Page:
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Dec 14, 2005 (Day to Day) — Day to Day reporter Karen Grigsby Bates, doing double duty as literary editor, shares her list of books that would make great gifts for the holidays.
Day to Day reporter Karen Grigsby Bates, doing double duty as literary editor, shares her list of books that would make great gifts for the holidays.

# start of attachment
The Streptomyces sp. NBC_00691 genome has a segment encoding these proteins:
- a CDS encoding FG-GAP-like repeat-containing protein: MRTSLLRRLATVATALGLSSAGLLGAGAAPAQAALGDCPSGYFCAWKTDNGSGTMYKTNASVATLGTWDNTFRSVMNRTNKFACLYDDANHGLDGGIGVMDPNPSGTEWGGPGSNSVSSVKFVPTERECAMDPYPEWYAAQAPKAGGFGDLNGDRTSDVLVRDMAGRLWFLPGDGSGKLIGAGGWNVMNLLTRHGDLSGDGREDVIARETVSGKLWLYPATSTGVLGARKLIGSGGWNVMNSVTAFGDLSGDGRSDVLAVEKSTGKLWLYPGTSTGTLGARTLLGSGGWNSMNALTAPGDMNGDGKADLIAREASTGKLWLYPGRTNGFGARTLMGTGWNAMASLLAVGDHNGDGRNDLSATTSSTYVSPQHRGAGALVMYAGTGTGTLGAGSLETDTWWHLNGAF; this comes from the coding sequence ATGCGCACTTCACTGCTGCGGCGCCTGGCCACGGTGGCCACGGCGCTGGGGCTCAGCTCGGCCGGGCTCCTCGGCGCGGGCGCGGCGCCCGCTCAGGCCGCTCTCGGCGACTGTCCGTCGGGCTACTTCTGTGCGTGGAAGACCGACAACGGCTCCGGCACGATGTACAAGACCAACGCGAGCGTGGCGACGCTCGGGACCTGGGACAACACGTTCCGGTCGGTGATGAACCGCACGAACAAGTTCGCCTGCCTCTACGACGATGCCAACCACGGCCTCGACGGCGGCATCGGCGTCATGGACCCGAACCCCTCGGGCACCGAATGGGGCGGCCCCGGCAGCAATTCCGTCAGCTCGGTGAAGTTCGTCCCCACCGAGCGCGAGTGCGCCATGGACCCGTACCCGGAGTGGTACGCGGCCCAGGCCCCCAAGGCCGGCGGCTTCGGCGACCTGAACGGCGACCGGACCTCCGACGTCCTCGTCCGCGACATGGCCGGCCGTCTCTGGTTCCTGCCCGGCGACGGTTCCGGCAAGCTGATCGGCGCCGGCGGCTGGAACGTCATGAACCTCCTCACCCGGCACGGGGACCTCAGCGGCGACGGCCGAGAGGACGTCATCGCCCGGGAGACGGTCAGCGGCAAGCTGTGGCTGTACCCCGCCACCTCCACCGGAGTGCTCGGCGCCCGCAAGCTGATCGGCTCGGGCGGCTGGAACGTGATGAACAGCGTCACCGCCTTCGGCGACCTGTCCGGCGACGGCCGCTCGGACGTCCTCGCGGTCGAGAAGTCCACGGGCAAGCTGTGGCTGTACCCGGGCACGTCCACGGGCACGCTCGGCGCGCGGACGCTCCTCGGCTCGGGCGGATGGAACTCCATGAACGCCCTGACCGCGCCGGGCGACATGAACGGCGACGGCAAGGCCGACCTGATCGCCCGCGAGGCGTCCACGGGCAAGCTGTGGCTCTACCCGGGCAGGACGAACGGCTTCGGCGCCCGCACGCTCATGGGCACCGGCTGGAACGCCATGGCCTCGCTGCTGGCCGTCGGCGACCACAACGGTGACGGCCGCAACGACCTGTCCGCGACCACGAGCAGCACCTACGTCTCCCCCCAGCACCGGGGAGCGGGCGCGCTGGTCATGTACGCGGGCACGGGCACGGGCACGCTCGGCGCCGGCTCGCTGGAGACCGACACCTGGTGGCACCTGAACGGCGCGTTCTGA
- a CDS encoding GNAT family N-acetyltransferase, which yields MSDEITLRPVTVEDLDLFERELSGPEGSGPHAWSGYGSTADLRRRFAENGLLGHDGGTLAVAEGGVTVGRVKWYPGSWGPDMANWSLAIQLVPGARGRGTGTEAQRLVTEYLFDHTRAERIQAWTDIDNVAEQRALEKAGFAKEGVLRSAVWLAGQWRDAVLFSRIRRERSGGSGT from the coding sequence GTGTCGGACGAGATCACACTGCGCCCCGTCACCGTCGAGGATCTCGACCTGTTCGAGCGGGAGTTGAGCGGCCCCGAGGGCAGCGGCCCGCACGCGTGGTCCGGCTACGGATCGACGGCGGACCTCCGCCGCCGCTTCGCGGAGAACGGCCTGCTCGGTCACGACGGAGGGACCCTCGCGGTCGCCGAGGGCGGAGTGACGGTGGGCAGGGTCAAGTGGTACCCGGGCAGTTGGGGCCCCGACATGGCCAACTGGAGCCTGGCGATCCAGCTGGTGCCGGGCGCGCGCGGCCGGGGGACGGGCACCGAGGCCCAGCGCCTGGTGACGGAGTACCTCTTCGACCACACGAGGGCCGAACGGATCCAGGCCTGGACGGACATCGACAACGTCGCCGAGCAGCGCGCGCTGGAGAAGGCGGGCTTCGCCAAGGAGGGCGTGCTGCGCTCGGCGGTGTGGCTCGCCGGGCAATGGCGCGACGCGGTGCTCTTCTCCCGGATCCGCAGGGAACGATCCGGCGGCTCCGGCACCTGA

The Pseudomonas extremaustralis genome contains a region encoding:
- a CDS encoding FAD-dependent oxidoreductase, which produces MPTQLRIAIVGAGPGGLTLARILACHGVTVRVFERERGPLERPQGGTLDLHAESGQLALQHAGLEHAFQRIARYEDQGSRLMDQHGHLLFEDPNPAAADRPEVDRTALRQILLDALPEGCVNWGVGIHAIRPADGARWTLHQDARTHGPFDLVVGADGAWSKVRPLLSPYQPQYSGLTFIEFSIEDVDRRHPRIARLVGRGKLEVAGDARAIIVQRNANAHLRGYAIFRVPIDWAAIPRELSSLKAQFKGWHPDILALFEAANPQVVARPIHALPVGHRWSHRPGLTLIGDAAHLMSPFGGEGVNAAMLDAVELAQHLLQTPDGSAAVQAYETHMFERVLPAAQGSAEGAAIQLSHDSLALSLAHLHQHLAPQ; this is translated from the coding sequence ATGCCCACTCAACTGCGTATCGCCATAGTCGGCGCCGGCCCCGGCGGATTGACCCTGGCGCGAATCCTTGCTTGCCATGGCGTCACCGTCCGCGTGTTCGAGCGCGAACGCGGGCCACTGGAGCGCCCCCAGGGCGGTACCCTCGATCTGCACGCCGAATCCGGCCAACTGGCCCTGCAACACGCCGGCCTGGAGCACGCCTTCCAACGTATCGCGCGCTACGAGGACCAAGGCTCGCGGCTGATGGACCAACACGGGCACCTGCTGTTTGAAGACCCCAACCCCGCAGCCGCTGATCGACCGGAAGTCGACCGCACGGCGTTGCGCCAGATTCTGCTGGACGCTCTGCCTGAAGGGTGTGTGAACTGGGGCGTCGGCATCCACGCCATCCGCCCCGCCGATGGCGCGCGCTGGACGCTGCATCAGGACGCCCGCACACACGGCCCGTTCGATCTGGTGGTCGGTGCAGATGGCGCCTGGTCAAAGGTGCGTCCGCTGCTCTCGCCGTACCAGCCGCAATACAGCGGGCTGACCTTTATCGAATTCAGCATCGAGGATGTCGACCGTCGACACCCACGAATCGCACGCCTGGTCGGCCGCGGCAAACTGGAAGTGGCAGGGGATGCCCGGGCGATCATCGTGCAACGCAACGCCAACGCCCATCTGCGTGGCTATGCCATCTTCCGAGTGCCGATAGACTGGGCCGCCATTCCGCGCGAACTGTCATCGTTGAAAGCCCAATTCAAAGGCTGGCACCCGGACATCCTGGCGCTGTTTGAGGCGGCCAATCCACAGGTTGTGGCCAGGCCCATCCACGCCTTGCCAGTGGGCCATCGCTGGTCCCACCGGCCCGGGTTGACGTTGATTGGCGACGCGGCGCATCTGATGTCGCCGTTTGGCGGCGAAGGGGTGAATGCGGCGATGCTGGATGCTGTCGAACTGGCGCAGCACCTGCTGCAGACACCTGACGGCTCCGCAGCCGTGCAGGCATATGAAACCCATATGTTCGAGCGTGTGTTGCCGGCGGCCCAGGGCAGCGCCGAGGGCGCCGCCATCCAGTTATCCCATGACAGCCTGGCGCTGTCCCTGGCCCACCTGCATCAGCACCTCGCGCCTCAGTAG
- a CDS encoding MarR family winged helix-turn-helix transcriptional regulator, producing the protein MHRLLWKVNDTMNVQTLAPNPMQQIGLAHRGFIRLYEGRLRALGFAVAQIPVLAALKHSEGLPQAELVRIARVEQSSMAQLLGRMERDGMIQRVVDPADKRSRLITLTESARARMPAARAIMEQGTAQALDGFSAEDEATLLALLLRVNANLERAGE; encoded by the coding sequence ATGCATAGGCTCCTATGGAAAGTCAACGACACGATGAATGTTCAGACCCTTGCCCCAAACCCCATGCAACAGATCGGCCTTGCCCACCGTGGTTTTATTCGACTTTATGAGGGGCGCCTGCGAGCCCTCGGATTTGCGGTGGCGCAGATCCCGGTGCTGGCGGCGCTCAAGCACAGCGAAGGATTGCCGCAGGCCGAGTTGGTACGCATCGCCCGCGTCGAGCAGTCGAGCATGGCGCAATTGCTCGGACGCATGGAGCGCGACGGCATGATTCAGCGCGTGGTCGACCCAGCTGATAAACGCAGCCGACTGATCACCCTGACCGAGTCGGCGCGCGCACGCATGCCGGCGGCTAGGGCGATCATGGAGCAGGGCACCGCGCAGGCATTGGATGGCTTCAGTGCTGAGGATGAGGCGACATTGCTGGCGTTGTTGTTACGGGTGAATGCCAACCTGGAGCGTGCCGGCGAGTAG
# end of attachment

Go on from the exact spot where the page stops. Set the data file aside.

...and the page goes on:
Copyright 2013 NPR. To see more, visit http://www.npr.org/.Andrew Jackson: His Life and Times, by H.W. Brands He's most famous for being the guy on the $20 bill, but our seventh president, says H.W. Brands in this very readable biography, was the first president with a real concern for the interests of common Americans. And he was an interesting stew of contradictions -- for example, he was a slave owner who also insisted U.S. troops fight alongside Haitians at the Battle of New Orleans. He ordered the massacres of thousands of American Indians, yet actively considered adopting one of the children his sorties had orphaned. A true believer in the merits of a democratic society, Jackson may have struck the template from which Abraham Lincoln eventually fashioned himself. Tete a Tete: Simone de Beauvoir and Jean-Paul Sartre, by Hazel Rowley Two of the late 20th century's most glamorous intellectuals, Beauvoir and Sartre were so inseparable no one ever thought of them as anything but a duo. Author Hazel Rowley insists she didn't write a biography, but a work that shows these two people close up, in their most intimate moments. It's not always flattering, but it's always interesting. This story of their relationship, culled from many never-before published letters, plays out against much of the 20th century -- so it's world history and personal history in an intriguing mix. Mirror to America: The Autobiography of John Hope Franklin Franklin, one of the country's most venerated historians, reflects on the evolution of American society through his life. One of his earliest childhood memories is how his family was forced to live apart from each other as they sought sanctuary with whichever relative could take them in after whites in a murderous rage burned down the black business district of Tulsa, Okla. -- a section so prosperous it was called the Black Wall Street. From those unfortunate beginnings, Franklin would recover to become a military veteran, a university professor and one of the country's foremost experts on race and American history. (Bill Clinton asked Franklin to chair his Commission on Race, a two-year investigation into the current state of race relations in America.) From the horrors of lynching through the triumph of the appointment of a black U.S. secretary of state, Franklin insists that his progress is America's, too -- although there is still work to be done. Them: A Memoir of Parents, by Francine du Plessix Gray Tatiana and Alexander Lieberman were the golden "Power Couple" of their day. Elegant, artistic and fiercely social, the Liebermans were White Russian emigres who descended upon pre-World War II New York City from Paris with Francine, Tatiana's young daughter from her marriage to a diplomat. They settled into a life that for a time placed them in the thick of the society. Tatiana held salons and designed hats for Saks Fifth Avenue, while Alexander crafted the look of magazines that would become the Conde Nast empire. On the outside, they were perfect -- on the inside, considerably less so. The Liebermans' consuming interest with themselves and their careers as social climbers left little time for Francine. Reading this makes one glad their daughter is able to tell her story -- and amazed that she emerged sane from the tensely glamorous life she was sometimes allowed to share with her mother and stepfather. Too Brief a Treat: The Letters of Truman Capote, edited by Gerald Clarke The recently released biopic Capote (and Philip Seymour Hoffman's superb portrayal of the title character) has put the author back in the public eye again. This collection of his letters to friends, lovers and colleagues is a tantalizing look into his private life. Capote was as Capote in letters as he was in person. Here, for instance, he writes to friend Andrew Lyndon about his summer in Portofino, Italy, whereupon he accounts for -- and skewers -- the former King of England and The Woman He Loved; the founder of the Time Inc. dynasty and his acerbic playwright wife; one of the world's most reclusive actresses; and a venerated idol of the stage and screen with his high-strung (translation: frequently institutionalized) movie-star wife: "I've liked it here and have done a lot of work, but in August everything became too social -- and I do mean social... The Windsors (morons), the Luces (morons plus), Garbo (looking like death with a suntan) the Oliviers (they let her out)…." Ouch. Totally Truman, and wickedly enjoyable. Summer Crossing, by Truman Capote Capote began this novel when he was very young. It's set in post-war New York City, where a wealthy young woman named Grady McNeil is left to her own devices for the summer when her parents depart for Paris and reluctantly decide the teen is old enough to care for herself in the family's Fifth Avenue penthouse. (Talk about sex in the city!) Grady becomes attached to a parking-lot attendant who is older and Jewish. The affair that begins in boredom and barely concealed adolescent rebellion ends up changing not only Grady's life, but everyone else's around her. City of Falling Angels, by John Berendt The polite observer who did so much to make Savannah, Ga., famous (or infamous, depending on how one feels about it) has switched venues and is now in Venice, Italy. I wonder what it means that three nights before his arrival, the city's famed opera house, the Fenice, burns until nothing is left but a blackened shell? What irony: a cataclysmic fire in a city that slowly is being consumed by the water around it. Berendt's chronicle of finger-pointing, of social jockeying in the city's canal-front palazzos (both the inherited kind and the kind bought, or rented, with new money) and his loving descriptions of La Serenissima put the reader in the lap of one of the world's most beautiful, mysterious (and, some critics carp, overrated) cities. Across the Bridge of Sighs: More Venetian Stories, by Jane Turner Rylands Unlike John Berendt, who lived in Venice for about a year, Jane Turner Rylands (who actually appears in Berendt's book) has lived there for more than 30 years. Her first story collection, Venetian Stories, captured parts of Venice that tourists hardly ever see. Across the Bridge of Sighs continues in that tradition and shows the city from the perspective of its permanent residents -- like this observation from a building inspector explaining why so many old buildings were missing their coat of arms plaques: "People used to hack those off. We don't let that happen nowadays. If a family sold to their social inferiors they would chisel it off before moving out; if they sold to their betters the new owners hacked it off before they came in...." Quintessentially -- and eternally -- Venetian. Anton Chekhov: The Complete Short Novels Chekhov's name evokes the titles of his plays and his short stories, but here are five little-known novellas from the Russian master. For the first time, they've been bundled together in one book in a new translation by Richard Pevear and Larissa Volokhonsky. Chekhovholics will be in heaven. Pride and Prejudice, by Jane Austen Unlike Truman Capote, Jane Austen doesn't need a movie to resurrect her work for readers -- although the movie will probably entice a whole new generation of people to read her works. For the people who don't dedicate themselves to reading Austen's best-known work at least once a year, several editions are available, from collector's hardcover editions to mass-market paperbacks to a newly published paperback collection of all eight of Austen's novels. There's something for myriad tastes and budgets. Recipes: A Collection for the Modern Cook, by Susan Spungen Spungen's beautifully photographed book will look familiar to Martha Stewart aficionados, and it should -- she was chief food editor for Martha Stewart for 12 years. But besides being pretty to leaf through, Spungen's book is heavy on technique. She wants her readers to become comfortable with how to do things in the kitchen, so they can relax and enjoy the process of cooking. Many of the recipes are straightforward and delicious, and there's plenty of advice for pulling together last-minute meals based on a few ingredients you can keep on hand in the pantry and fridge. Try the Saucepan Brownies -- you'll never go back to boxed mixes.